What are cataracts?
Cataracts are the clouding of the eye’s natural lens. (See the illustration on the left.) The lens normally focuses images on the retina. When the clouding occurs in the lens, blurred vision is the result. Some people describe their vision as if they are looking through waxed paper or a waterfall. (In fact, the word cataract in Greek means “waterfall.”) Other symptoms include glare and halos around lights, starburst with oncoming headlights, or the inability to distinguish images at near or distance with normal lighting.
Who Gets Cataracts?
Cataracts usually form in the elderly. However, theycan be formed at birth by a genetic disorder or from an injury or disease. Long-term use of steroids can also cause cataracts.
How Are Cataracts Treated?
The clouded lens is removed in a surgical procedure and replaced with a cataract implant. It usually takes about 20 to 30 minutes and is commonly done on an outpatient basis. An intraocular lens (IOL) is placed in the eye to replace the eye’s natural lens. Usually, patients will go home the same day as their cataract surgery with a patch and a shield covering the eye. They will come back the next morning to see the doctor. The patient will wear the shield at night for another week and will be given some sunglasses to be worn as needed. A regimen of drops will be prescribed.
Cataract Surgery for Clearer Vision
When a cataract causes bothersome vision problems that interfere with your daily activities, your ophthalmologist may recommend surgery to remove the cataract. With cataract surgery, your eye’s cloudy natural lens is removed and replaced with a clear artificial lens implant (called an intraocular lens or IOL).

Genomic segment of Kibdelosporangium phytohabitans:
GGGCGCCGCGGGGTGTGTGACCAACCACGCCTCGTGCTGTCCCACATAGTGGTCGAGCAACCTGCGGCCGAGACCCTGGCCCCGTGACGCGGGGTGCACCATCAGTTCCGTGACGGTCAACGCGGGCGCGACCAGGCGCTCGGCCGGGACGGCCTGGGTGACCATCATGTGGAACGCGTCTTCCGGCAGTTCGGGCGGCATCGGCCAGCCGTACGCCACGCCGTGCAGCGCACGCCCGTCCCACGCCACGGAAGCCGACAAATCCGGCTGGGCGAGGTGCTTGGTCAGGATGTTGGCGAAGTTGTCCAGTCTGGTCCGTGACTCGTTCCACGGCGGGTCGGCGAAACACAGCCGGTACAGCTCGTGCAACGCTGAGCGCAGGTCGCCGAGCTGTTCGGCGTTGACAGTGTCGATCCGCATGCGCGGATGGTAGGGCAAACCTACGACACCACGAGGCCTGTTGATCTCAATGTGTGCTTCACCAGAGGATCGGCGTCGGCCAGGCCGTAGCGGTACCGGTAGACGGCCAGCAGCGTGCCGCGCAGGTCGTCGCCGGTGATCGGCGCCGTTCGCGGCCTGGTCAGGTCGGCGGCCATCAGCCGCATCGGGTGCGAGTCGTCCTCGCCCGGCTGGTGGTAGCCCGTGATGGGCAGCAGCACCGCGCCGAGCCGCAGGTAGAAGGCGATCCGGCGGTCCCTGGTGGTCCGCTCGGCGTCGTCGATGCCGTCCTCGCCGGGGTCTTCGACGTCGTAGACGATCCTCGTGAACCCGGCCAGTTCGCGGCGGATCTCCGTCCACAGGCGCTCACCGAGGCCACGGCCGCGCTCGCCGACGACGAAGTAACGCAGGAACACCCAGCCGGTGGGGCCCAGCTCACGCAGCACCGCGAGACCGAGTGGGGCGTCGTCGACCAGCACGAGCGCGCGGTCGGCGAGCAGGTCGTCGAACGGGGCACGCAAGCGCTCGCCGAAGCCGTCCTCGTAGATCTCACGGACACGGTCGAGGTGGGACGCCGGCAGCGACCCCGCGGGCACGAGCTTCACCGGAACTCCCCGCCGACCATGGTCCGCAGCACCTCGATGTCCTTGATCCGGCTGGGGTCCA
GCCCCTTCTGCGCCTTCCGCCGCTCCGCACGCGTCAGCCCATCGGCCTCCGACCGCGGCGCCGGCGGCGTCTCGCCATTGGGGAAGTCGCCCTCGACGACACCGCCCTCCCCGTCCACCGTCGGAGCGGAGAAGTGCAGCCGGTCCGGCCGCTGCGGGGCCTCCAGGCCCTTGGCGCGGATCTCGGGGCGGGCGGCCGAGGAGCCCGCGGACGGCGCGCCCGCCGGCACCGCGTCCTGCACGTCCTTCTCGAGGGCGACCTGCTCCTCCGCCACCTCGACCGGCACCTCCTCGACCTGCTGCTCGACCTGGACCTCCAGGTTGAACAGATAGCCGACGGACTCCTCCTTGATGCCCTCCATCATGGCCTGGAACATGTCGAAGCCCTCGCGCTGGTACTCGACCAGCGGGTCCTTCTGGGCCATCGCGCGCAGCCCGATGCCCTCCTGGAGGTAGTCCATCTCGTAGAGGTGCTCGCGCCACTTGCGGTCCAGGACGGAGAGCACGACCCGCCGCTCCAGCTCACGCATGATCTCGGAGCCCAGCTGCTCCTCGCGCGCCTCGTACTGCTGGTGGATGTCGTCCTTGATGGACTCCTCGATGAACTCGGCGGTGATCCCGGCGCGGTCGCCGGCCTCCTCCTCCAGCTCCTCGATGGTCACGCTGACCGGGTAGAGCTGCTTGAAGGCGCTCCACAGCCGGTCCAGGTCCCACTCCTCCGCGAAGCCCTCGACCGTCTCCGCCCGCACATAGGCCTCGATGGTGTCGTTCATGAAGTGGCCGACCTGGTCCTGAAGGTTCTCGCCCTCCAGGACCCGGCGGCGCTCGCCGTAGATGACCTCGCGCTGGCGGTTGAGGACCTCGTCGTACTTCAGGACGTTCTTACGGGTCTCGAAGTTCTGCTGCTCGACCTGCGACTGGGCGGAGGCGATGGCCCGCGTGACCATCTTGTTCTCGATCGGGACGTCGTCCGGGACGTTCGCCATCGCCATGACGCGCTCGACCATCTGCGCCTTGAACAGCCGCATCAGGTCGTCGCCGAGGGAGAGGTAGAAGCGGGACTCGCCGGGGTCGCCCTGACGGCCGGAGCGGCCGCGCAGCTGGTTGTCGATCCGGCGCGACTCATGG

You and your ophthalmologist can discuss the cataract surgery procedure, preparation for and recovery after surgery, benefits and possible complications of cataract surgery, cataract surgery costs and other important information. Together, you can decide if cataract surgery is appropriate for you.
Cataract Surgery Facts
- Surgery is usually performed when the cataract interferes with the patient’s daily life or when a new prescription for glasses will no longer improve your vision.
- As with any surgery, there are risks. This procedure is the most common eye surgery performed and is extremely successful in most cases. Your doctor will explain the various risks.
- In general, the post-surgery limitations are light. No bending, lifting or straining is usually recommended for one week. Your doctor will discuss further limitations that specifically apply to you.
You can learn more about cataracts and lens implants by visiting the American Academy of Ophthalmology website.
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